2. Montainous areas: steep slopes close to the coastline.
3. Densely populated territories.
developed countries... worldwide... climate change
in The Mediterranean... According to IPCC AR4 it will get substantially worse with climate change. Flash floods in
the Mediterranean 'Queensland officials have said the price of rebuilding homes, businesses and infrastructure, coupled with economic losses, could be as high as A$5bn (£3.2bn). International



Local Literature review 15 interviews with key actors
Literature and press review 95 surveys with residents of flood prone areas
Press review (4 Regional newspapers from 1990-2007) Historical background case study 1.Tous dam collapse, 1982 case study 2. The costa Brava 1st Period
The Antiquity and Middle Ages (3500ac-15th century) USA Europe 4th period 3rd period3rd 2nd period 1st period
The Reflexive Modernity The Industrial Modernity The Traditional Modernity The Antiquity and Middle Ages 2nd Period
The Traditional Modernity (16th century-18th century) USA Europe
After the Industrial revolution... (18th century-1930s) USA Europe 3rd Period
The Industrial Modernity (1940s-1970s) USA Europe Disaster management cycle Natural resources Flood management Disaster relief 4th Period
The Reflexive Modernity (1970s-present) Noblemen huntin
Stag hunting, 14th century (Illustration in Des Deduitz de la Chasse des Bestes Sauvaiges, by Gaston Phoebus) Painting of Crusaders Entering Constantinople in 1204 (Delacroix, 1840) (The Learning Company, Inc., 1997) Emperor Justinian of Constantinople Discovery of the Mississippi
(William H. Powell, 1853) Artist interpretation of irrigating fields
(Image source of the Food Museum, 2005) The Hohokam irrigation canals
(Image source of the Food Museum, 2005) Hernando de Soto The Great Flood of 1927 (Gil Cohen) New Orleans Antique Wall Map Adam Smith Leonardo da Vinci Emer de Vattel Figures On A Country Road Along A Waterway, A Windmill In The Distance (Willem Roelofs) The Ratification of the Treaty of Munster, Gerard Ter Borch (1648) Willem Bilderdijk Fenders from Trelleborg Bakker were supplied to one of the world’s largest flood prevention projects in the Netherlands.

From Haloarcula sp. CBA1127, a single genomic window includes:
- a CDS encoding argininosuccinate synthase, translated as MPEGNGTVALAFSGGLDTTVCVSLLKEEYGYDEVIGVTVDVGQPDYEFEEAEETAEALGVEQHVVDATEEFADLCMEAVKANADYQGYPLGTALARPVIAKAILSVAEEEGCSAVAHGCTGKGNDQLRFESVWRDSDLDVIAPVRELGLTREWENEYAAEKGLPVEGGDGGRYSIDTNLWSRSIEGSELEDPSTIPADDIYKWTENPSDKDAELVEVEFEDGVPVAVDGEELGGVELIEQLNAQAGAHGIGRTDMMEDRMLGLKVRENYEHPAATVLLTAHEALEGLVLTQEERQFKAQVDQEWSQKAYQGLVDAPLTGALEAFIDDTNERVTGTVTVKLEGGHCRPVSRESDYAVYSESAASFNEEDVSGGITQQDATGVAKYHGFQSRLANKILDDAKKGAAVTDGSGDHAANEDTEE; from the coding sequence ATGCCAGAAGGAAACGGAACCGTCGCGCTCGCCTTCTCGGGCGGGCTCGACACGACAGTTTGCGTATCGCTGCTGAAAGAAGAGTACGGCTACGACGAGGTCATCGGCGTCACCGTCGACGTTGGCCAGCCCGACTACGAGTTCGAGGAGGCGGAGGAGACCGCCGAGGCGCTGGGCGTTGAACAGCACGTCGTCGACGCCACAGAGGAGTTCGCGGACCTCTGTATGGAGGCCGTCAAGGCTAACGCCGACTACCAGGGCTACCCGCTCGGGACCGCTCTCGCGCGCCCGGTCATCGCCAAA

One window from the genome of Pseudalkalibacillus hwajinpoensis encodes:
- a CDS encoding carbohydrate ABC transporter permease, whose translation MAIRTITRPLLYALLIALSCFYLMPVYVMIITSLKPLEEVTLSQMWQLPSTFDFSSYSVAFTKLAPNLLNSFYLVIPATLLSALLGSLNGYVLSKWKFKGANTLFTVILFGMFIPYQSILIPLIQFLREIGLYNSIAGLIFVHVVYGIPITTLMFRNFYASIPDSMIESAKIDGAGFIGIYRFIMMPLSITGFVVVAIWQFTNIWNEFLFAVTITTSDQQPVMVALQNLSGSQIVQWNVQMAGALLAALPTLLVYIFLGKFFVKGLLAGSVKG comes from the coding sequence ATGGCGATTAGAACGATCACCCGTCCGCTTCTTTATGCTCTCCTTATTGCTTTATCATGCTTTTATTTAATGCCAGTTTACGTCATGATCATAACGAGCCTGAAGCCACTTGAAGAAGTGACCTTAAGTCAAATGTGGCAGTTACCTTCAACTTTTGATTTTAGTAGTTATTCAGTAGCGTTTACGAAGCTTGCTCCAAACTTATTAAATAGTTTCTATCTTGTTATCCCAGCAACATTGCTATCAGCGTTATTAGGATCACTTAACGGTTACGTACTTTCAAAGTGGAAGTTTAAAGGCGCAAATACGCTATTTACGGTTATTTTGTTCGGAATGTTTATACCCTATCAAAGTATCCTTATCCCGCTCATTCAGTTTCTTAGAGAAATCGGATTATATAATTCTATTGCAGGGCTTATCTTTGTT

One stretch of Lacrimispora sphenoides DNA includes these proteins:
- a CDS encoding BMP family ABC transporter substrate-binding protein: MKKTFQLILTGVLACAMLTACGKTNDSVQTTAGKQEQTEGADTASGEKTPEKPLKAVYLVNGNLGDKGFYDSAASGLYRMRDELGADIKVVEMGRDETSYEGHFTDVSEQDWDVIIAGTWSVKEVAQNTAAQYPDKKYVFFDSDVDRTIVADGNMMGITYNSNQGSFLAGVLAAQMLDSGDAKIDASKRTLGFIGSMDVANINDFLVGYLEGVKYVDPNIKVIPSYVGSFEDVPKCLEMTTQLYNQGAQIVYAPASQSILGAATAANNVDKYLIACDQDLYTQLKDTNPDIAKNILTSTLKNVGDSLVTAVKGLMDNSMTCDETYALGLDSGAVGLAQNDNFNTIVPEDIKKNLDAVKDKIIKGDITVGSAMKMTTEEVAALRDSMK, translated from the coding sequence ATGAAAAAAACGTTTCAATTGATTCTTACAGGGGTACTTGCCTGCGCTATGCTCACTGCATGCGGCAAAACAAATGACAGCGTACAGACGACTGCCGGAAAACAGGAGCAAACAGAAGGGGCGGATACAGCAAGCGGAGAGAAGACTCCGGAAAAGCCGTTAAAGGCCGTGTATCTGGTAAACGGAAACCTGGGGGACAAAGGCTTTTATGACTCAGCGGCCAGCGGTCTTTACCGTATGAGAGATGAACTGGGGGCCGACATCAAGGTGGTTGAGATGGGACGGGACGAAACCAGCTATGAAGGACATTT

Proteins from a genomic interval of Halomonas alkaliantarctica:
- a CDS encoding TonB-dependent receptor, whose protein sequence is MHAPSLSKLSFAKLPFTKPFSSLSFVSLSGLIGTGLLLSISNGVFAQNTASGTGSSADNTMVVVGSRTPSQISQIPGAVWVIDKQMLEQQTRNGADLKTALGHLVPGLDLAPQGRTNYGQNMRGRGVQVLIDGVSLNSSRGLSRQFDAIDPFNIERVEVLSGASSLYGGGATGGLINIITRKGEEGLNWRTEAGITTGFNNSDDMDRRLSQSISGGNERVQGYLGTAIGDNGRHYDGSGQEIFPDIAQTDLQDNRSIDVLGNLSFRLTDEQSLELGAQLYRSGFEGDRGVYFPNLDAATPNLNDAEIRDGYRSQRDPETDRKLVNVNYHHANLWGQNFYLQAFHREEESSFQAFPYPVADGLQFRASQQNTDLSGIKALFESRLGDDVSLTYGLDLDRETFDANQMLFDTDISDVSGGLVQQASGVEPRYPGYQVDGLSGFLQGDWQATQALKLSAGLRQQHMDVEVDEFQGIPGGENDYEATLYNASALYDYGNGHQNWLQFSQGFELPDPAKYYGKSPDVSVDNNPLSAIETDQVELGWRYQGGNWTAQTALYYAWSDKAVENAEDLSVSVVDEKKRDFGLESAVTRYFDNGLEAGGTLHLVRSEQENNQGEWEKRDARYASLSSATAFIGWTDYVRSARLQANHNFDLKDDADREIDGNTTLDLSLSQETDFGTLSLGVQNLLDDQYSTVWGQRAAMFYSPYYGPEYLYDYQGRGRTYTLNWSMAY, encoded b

Alexander von Humboldt The Ruins of Lisbon. Survivors lived in tents on the outskirts of the city after the earthquake, as shown in this fanciful 1755 German engraving. 1755 copper engraving showing Lisbon in flames and a tsunami overwhelming the ships in the harbor. Clara Burton Colonel Alexander Macomb Chief of Engineers John Muir John Perkins Marsh The Debate Over Flood Protection in Ohio’s Miami Valley Illustrated Through Political Cartoons

Following the Dayton flood of 1913, a vigorous movement for flood protection developed in the Miami Valley region. The storm surge in the North Sea flood of 1953 and the associated flood caused a major natural disaster which affected the coastlines of the Netherlands, England, Belgium, Germany and Denmark on the night of 31 January – 1 February 1953 The Eder Dam, Germany, which was successfully breached in the Dambusters raid of May 1943 during WWII. Water was still pouring through the day after the raid. (Imagestate Media, 2010) Franklin Delano Roosevelt Gilbert F. White Shell of a house destroyed by the flood of 1951 (Life, 2010) The Blue Marble The European Union The End of the Cold War Czech floods
PRAGUE, CZECH REPUBLIC - AUGUST 13: People pass by newly-built barricades along the bank of the Vltava (Moldau) River August 13, 2002 in central Prague, Czech Republic, as officials expected the worst flooding in over a century in the city later in the day. Much of the country has been inundated by flooding that has also hit Germany, Austria and other parts of Europe and that in the last two weeks has left at least 70 people dead. The Earth Day Floods as hazard or as resources? Henry Durant USA Europe Natural resources Flood management Disaster relief Natural resources Flood management Disaster relief New Orleans, 2005
(Agua, rios y gente, 2010) The Katrina Hurricane, 2005
(Agua, rios y gente, 2010) The Katrina Hurricane, 2005 Floods in central Europe, 2002 Past Present Ratio (in percentage) between maximum daily precipitation and mean annual precipitation (period 1940/41-1995/96) (Source: EEA, 2001) (USA vs. Europe)



(The Costa Brava) Analysis of risk Conventional Alternative
Positive aspects of nature exploitation